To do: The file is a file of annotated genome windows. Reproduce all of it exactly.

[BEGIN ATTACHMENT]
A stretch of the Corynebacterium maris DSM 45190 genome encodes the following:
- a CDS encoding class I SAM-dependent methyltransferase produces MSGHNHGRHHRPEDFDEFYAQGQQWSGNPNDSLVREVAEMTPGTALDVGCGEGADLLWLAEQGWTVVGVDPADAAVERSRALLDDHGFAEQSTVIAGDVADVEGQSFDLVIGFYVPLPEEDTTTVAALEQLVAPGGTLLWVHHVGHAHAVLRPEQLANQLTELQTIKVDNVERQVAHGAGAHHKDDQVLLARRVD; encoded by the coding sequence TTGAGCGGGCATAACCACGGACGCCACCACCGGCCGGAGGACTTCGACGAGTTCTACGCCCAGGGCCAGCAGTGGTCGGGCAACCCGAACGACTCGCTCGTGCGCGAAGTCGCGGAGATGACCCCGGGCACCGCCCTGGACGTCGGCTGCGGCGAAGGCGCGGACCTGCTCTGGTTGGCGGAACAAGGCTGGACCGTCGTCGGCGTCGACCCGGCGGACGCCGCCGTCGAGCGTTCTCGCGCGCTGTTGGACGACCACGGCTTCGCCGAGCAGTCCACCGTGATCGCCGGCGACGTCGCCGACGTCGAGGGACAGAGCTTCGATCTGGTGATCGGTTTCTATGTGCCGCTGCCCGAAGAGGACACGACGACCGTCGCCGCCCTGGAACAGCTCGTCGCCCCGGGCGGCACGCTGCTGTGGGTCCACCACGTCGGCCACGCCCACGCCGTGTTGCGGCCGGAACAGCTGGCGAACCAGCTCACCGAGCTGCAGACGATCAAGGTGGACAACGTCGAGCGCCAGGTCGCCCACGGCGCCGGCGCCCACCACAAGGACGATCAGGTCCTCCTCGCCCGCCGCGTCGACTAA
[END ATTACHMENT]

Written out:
A stretch of the Corynebacterium maris DSM 45190 genome encodes the following:
- a CDS encoding class I SAM-dependent methyltransferase produces MSGHNHGRHHRPEDFDEFYAQGQQWSGNPNDSLVREVAEMTPGTALDVGCGEGADLLWLAEQGWTVVGVDPADAAVERSRALLDDHGFAEQSTVIAGDVADVEGQSFDLVIGFYVPLPEEDTTTVAALEQLVAPGGTLLWVHHVGHAHAVLRPEQLANQLTELQTIKVDNVERQVAHGAGAHHKDDQVLLARRVD; encoded by the coding sequence TTGAGCGGGCATAACCACGGACGCCACCACCGGCCGGAGGACTTCGACGAGTTCTACGCCCAGGGCCAGCAGTGGTCGGGCAACCCGAACGACTCGCTCGTGCGCGAAGTCGCGGAGATGACCCCGGGCACCGCCCTGGACGTCGGCTGCGGCGAAGGCGCGGACCTGCTCTGGTTGGCGGAACAAGGCTGGACCGTCGTCGGCGTCGACCCGGCGGACGCCGCCGTCGAGCGTTCTCGCGCGCTGTTGGACGACCACGGCTTCGCCGAGCAGTCCACCGTGATCGCCGGCGACGTCGCCGACGTCGAGGGACAGAGCTTCGATCTGGTGATCGGTTTCTATGTGCCGCTGCCCGAAGAGGACACGACGACCGTCGCCGCCCTGGAACAGCTCGTCGCCCCGGGCGGCACGCTGCTGTGGGTCCACCACGTCGGCCACGCCCACGCCGTGTTGCGGCCGGAACAGCTGGCGAACCAGCTCACCGAGCTGCAGACGATCAAGGTGGACAACGTCGAGCGCCAGGTCGCCCACGGCGCCGGCGCCCACCACAAGGACGATCAGGTCCTCCTCGCCCGCCGCGTCGACTAA